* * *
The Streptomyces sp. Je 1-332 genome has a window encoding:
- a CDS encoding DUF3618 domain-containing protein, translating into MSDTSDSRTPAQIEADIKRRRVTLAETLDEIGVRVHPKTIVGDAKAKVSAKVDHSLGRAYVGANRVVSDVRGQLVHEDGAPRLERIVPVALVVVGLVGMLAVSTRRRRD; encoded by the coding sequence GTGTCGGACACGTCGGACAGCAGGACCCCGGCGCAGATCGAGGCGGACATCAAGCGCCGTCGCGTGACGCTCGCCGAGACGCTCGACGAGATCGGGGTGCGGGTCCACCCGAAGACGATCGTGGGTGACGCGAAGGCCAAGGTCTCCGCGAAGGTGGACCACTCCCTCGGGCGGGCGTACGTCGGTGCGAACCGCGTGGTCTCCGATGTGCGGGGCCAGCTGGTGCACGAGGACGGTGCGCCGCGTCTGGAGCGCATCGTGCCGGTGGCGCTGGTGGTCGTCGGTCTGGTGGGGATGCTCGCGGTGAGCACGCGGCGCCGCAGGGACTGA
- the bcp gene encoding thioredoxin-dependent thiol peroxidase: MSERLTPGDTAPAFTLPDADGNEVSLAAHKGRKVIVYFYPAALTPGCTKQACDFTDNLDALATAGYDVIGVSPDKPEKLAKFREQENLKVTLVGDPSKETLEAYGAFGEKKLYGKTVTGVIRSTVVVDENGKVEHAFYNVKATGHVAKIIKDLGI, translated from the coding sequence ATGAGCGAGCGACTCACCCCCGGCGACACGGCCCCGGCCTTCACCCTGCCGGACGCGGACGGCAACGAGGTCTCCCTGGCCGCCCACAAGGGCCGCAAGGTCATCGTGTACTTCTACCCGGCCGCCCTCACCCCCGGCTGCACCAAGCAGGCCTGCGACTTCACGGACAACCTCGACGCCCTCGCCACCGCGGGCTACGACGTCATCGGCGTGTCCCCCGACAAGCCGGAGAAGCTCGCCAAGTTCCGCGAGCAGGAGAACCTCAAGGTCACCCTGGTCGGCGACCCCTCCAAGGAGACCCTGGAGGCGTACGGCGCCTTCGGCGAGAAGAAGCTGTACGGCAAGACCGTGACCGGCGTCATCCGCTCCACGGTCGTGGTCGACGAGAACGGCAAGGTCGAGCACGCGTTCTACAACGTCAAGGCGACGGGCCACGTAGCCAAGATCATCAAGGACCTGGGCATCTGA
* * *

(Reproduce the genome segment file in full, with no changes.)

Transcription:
The Streptomyces sp. Je 1-332 genome has a window encoding:
- a CDS encoding DUF3618 domain-containing protein, translating into MSDTSDSRTPAQIEADIKRRRVTLAETLDEIGVRVHPKTIVGDAKAKVSAKVDHSLGRAYVGANRVVSDVRGQLVHEDGAPRLERIVPVALVVVGLVGMLAVSTRRRRD; encoded by the coding sequence GTGTCGGACACGTCGGACAGCAGGACCCCGGCGCAGATCGAGGCGGACATCAAGCGCCGTCGCGTGACGCTCGCCGAGACGCTCGACGAGATCGGGGTGCGGGTCCACCCGAAGACGATCGTGGGTGACGCGAAGGCCAAGGTCTCCGCGAAGGTGGACCACTCCCTCGGGCGGGCGTACGTCGGTGCGAACCGCGTGGTCTCCGATGTGCGGGGCCAGCTGGTGCACGAGGACGGTGCGCCGCGTCTGGAGCGCATCGTGCCGGTGGCGCTGGTGGTCGTCGGTCTGGTGGGGATGCTCGCGGTGAGCACGCGGCGCCGCAGGGACTGA
- the bcp gene encoding thioredoxin-dependent thiol peroxidase: MSERLTPGDTAPAFTLPDADGNEVSLAAHKGRKVIVYFYPAALTPGCTKQACDFTDNLDALATAGYDVIGVSPDKPEKLAKFREQENLKVTLVGDPSKETLEAYGAFGEKKLYGKTVTGVIRSTVVVDENGKVEHAFYNVKATGHVAKIIKDLGI, translated from the coding sequence ATGAGCGAGCGACTCACCCCCGGCGACACGGCCCCGGCCTTCACCCTGCCGGACGCGGACGGCAACGAGGTCTCCCTGGCCGCCCACAAGGGCCGCAAGGTCATCGTGTACTTCTACCCGGCCGCCCTCACCCCCGGCTGCACCAAGCAGGCCTGCGACTTCACGGACAACCTCGACGCCCTCGCCACCGCGGGCTACGACGTCATCGGCGTGTCCCCCGACAAGCCGGAGAAGCTCGCCAAGTTCCGCGAGCAGGAGAACCTCAAGGTCACCCTGGTCGGCGACCCCTCCAAGGAGACCCTGGAGGCGTACGGCGCCTTCGGCGAGAAGAAGCTGTACGGCAAGACCGTGACCGGCGTCATCCGCTCCACGGTCGTGGTCGACGAGAACGGCAAGGTCGAGCACGCGTTCTACAACGTCAAGGCGACGGGCCACGTAGCCAAGATCATCAAGGACCTGGGCATCTGA